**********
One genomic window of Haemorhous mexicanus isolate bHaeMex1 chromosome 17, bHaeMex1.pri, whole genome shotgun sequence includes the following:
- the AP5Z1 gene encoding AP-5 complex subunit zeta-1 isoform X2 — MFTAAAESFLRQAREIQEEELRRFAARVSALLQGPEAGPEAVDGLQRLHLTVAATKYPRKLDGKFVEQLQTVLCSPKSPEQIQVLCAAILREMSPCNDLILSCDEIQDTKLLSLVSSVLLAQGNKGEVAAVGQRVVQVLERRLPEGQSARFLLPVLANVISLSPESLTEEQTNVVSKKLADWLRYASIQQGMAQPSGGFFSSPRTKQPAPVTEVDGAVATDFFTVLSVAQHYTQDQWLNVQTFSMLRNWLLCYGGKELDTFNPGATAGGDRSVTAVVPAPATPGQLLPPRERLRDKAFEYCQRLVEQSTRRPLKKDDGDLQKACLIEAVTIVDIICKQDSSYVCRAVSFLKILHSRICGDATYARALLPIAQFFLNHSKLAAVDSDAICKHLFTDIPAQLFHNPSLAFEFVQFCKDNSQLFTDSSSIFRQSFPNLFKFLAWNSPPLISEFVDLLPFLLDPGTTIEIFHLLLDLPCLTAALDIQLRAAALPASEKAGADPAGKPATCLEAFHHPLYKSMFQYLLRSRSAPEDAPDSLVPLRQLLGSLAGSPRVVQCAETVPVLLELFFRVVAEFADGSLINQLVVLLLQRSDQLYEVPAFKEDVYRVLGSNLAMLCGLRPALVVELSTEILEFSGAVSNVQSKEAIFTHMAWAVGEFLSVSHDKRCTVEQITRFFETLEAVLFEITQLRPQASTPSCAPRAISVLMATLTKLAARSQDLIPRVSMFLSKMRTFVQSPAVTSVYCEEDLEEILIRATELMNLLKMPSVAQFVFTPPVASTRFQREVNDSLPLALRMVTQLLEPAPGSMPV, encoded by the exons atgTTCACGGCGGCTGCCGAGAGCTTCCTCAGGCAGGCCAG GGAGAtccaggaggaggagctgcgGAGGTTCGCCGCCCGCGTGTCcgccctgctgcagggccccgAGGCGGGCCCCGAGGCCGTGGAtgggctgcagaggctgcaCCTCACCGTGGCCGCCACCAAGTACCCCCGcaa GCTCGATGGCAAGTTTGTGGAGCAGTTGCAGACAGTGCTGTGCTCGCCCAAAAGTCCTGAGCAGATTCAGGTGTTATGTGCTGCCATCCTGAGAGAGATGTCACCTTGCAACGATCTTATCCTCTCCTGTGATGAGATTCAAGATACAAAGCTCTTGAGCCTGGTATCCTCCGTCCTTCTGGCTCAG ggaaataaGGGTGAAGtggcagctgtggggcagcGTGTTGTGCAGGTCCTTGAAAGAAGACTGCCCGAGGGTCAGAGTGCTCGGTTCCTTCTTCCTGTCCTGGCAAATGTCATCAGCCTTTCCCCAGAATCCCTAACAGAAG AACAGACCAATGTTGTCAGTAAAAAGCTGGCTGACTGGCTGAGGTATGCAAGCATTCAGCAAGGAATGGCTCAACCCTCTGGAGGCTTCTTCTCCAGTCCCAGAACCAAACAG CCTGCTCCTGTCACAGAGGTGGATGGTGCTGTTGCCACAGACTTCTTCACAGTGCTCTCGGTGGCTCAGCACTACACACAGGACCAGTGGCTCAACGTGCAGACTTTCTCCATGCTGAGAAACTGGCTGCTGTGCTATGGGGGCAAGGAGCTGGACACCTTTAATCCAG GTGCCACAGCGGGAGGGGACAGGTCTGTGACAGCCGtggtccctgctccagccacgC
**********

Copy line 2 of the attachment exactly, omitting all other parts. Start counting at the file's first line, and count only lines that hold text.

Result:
- the AP5Z1 gene encoding AP-5 complex subunit zeta-1 isoform X2 — MFTAAAESFLRQAREIQEEELRRFAARVSALLQGPEAGPEAVDGLQRLHLTVAATKYPRKLDGKFVEQLQTVLCSPKSPEQIQVLCAAILREMSPCNDLILSCDEIQDTKLLSLVSSVLLAQGNKGEVAAVGQRVVQVLERRLPEGQSARFLLPVLANVISLSPESLTEEQTNVVSKKLADWLRYASIQQGMAQPSGGFFSSPRTKQPAPVTEVDGAVATDFFTVLSVAQHYTQDQWLNVQTFSMLRNWLLCYGGKELDTFNPGATAGGDRSVTAVVPAPATPGQLLPPRERLRDKAFEYCQRLVEQSTRRPLKKDDGDLQKACLIEAVTIVDIICKQDSSYVCRAVSFLKILHSRICGDATYARALLPIAQFFLNHSKLAAVDSDAICKHLFTDIPAQLFHNPSLAFEFVQFCKDNSQLFTDSSSIFRQSFPNLFKFLAWNSPPLISEFVDLLPFLLDPGTTIEIFHLLLDLPCLTAALDIQLRAAALPASEKAGADPAGKPATCLEAFHHPLYKSMFQYLLRSRSAPEDAPDSLVPLRQLLGSLAGSPRVVQCAETVPVLLELFFRVVAEFADGSLINQLVVLLLQRSDQLYEVPAFKEDVYRVLGSNLAMLCGLRPALVVELSTEILEFSGAVSNVQSKEAIFTHMAWAVGEFLSVSHDKRCTVEQITRFFETLEAVLFEITQLRPQASTPSCAPRAISVLMATLTKLAARSQDLIPRVSMFLSKMRTFVQSPAVTSVYCEEDLEEILIRATELMNLLKMPSVAQFVFTPPVASTRFQREVNDSLPLALRMVTQLLEPAPGSMPV, encoded by the exons atgTTCACGGCGGCTGCCGAGAGCTTCCTCAGGCAGGCCAG GGAGAtccaggaggaggagctgcgGAGGTTCGCCGCCCGCGTGTCcgccctgctgcagggccccgAGGCGGGCCCCGAGGCCGTGGAtgggctgcagaggctgcaCCTCACCGTGGCCGCCACCAAGTACCCCCGcaa GCTCGATGGCAAGTTTGTGGAGCAGTTGCAGACAGTGCTGTGCTCGCCCAAAAGTCCTGAGCAGATTCAGGTGTTATGTGCTGCCATCCTGAGAGAGATGTCACCTTGCAACGATCTTATCCTCTCCTGTGATGAGATTCAAGATACAAAGCTCTTGAGCCTGGTATCCTCCGTCCTTCTGGCTCAG ggaaataaGGGTGAAGtggcagctgtggggcagcGTGTTGTGCAGGTCCTTGAAAGAAGACTGCCCGAGGGTCAGAGTGCTCGGTTCCTTCTTCCTGTCCTGGCAAATGTCATCAGCCTTTCCCCAGAATCCCTAACAGAAG AACAGACCAATGTTGTCAGTAAAAAGCTGGCTGACTGGCTGAGGTATGCAAGCATTCAGCAAGGAATGGCTCAACCCTCTGGAGGCTTCTTCTCCAGTCCCAGAACCAAACAG CCTGCTCCTGTCACAGAGGTGGATGGTGCTGTTGCCACAGACTTCTTCACAGTGCTCTCGGTGGCTCAGCACTACACACAGGACCAGTGGCTCAACGTGCAGACTTTCTCCATGCTGAGAAACTGGCTGCTGTGCTATGGGGGCAAGGAGCTGGACACCTTTAATCCAG GTGCCACAGCGGGAGGGGACAGGTCTGTGACAGCCGtggtccctgctccagccacgC